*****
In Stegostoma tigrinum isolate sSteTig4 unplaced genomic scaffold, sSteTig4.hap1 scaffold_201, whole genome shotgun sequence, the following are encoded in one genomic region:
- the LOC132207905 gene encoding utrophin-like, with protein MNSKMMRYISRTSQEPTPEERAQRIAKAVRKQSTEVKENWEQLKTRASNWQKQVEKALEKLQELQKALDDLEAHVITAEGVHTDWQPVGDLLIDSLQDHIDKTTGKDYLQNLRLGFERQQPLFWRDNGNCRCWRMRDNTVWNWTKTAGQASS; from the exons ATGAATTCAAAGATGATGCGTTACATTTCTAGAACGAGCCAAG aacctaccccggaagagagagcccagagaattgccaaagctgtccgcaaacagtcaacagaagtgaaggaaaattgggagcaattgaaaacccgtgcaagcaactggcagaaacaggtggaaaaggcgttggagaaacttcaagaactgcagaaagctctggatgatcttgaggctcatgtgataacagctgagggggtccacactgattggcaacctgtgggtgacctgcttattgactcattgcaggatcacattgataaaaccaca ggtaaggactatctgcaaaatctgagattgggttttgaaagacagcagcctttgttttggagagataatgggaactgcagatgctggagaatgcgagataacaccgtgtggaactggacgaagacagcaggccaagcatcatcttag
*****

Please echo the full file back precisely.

In Stegostoma tigrinum isolate sSteTig4 unplaced genomic scaffold, sSteTig4.hap1 scaffold_201, whole genome shotgun sequence, the following are encoded in one genomic region:
- the LOC132207905 gene encoding utrophin-like, with protein MNSKMMRYISRTSQEPTPEERAQRIAKAVRKQSTEVKENWEQLKTRASNWQKQVEKALEKLQELQKALDDLEAHVITAEGVHTDWQPVGDLLIDSLQDHIDKTTGKDYLQNLRLGFERQQPLFWRDNGNCRCWRMRDNTVWNWTKTAGQASS; from the exons ATGAATTCAAAGATGATGCGTTACATTTCTAGAACGAGCCAAG aacctaccccggaagagagagcccagagaattgccaaagctgtccgcaaacagtcaacagaagtgaaggaaaattgggagcaattgaaaacccgtgcaagcaactggcagaaacaggtggaaaaggcgttggagaaacttcaagaactgcagaaagctctggatgatcttgaggctcatgtgataacagctgagggggtccacactgattggcaacctgtgggtgacctgcttattgactcattgcaggatcacattgataaaaccaca ggtaaggactatctgcaaaatctgagattgggttttgaaagacagcagcctttgttttggagagataatgggaactgcagatgctggagaatgcgagataacaccgtgtggaactggacgaagacagcaggccaagcatcatcttag